What are we looking for?
With the market struggling to stay positive, let's play value investor and troll for bargains. We'll look for the lowest price-to-book-value ratios in the S&P/TSX composite.
More about today's screen
Book value calculates a company's assets minus liabilities and then divides that by the shares outstanding. To find price-to-book-value per share, we divide the stock price by the book value per share.
This ratio can be insightful but trip investors up. A true value investor wants to pay less than a dollar for a dollar in assets, but it takes more work to determine whether book value reflects reality. Often a company's stated book value is subjective, clouded or inflated by items such as what brands or patents are worth. At other times, book value is underrepresented. For example, land is usually valued at the purchase price - but 20 years later, it might be worth a whole lot more than is recognized on the balance sheet.
What we found out
We do this screen from time to time. When the market was peaking in 2007, less than 10 names were trading below book value on the composite. In the depth of market panic in early 2009, about one third of the index were trading below stated assets. At the beginning of this year, it was back to less than two dozen names trading under book. More names have joined the list since then, but not many, which means it's still not easy hunting for value investors.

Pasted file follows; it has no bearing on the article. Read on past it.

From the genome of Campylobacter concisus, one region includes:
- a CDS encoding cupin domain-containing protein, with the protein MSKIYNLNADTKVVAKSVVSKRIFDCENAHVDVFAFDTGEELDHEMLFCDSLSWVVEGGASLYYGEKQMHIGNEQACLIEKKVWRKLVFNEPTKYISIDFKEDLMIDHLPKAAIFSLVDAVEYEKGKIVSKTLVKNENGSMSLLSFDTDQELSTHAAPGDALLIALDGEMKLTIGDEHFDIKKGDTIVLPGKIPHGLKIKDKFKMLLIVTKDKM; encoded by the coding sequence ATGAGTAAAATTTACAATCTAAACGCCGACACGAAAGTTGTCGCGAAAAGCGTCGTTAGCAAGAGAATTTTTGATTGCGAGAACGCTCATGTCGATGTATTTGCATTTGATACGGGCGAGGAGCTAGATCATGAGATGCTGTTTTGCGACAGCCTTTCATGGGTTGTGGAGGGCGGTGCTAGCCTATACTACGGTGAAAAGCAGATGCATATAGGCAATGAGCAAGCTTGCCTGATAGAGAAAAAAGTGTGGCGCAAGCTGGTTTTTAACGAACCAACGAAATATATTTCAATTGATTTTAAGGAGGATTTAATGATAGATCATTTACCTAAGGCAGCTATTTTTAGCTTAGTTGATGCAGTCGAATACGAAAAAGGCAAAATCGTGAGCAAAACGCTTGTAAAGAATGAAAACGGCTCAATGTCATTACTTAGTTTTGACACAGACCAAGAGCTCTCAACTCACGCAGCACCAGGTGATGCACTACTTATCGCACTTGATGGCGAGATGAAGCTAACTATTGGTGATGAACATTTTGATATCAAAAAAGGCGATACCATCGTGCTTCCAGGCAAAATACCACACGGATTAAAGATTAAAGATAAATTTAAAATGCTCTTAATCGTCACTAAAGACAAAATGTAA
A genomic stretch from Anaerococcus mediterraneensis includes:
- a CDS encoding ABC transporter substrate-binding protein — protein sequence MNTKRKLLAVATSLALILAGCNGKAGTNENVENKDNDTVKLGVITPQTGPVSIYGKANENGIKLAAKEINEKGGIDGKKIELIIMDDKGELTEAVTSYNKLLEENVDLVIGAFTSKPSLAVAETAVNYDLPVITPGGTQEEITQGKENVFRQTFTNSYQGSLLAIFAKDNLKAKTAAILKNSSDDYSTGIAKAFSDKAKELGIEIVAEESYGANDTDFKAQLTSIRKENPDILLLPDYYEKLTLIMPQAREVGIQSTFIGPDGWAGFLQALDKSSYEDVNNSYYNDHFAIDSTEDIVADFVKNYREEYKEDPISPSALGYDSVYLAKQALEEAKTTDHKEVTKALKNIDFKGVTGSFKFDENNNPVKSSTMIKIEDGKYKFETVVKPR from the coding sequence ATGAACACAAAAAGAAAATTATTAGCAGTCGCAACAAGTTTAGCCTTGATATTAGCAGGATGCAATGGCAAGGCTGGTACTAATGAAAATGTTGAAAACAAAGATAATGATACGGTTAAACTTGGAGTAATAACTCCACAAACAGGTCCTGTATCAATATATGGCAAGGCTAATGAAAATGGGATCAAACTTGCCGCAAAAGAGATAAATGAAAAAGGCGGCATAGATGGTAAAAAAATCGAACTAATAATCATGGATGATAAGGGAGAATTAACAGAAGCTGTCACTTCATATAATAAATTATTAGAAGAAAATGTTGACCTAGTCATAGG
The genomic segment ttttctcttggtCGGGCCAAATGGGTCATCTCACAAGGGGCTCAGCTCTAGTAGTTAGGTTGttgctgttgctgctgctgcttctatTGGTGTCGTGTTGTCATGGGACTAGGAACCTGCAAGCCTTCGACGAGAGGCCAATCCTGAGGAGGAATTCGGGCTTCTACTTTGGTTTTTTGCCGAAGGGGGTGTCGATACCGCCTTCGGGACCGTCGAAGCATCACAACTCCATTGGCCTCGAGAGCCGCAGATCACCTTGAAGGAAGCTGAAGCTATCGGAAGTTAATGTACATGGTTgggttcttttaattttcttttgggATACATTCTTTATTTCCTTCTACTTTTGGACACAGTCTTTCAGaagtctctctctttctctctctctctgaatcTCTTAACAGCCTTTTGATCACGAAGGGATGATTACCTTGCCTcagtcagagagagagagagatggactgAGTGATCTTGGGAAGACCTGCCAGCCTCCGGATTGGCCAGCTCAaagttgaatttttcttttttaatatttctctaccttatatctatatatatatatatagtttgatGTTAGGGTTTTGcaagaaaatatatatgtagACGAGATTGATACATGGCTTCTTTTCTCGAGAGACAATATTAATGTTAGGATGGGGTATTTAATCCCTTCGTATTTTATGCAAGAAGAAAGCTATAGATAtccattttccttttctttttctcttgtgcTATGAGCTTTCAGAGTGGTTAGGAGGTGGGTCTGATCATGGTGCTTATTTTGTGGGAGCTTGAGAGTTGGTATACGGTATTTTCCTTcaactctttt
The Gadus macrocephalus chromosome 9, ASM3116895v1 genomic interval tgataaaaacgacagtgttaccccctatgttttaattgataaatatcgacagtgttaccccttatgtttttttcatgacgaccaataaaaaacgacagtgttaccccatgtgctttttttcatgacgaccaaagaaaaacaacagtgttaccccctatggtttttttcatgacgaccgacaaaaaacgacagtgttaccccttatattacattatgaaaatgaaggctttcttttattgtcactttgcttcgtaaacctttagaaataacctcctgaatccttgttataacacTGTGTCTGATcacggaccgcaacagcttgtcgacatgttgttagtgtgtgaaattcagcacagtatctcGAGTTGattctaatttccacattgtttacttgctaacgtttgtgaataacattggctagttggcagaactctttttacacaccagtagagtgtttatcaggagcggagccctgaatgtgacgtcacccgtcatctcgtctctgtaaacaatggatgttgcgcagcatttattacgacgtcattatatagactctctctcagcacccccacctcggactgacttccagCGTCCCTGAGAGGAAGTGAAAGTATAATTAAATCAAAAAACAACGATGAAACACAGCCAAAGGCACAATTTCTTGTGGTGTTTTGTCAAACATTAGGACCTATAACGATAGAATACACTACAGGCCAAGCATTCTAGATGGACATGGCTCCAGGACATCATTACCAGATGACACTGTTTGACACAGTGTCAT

Investors will need to do more research before buying any of these stocks. In some cases the market may believe the balance sheet doesn't reflect the earnings value of the assets and a writedown is coming, while in other cases the market might be overlooking a bargain.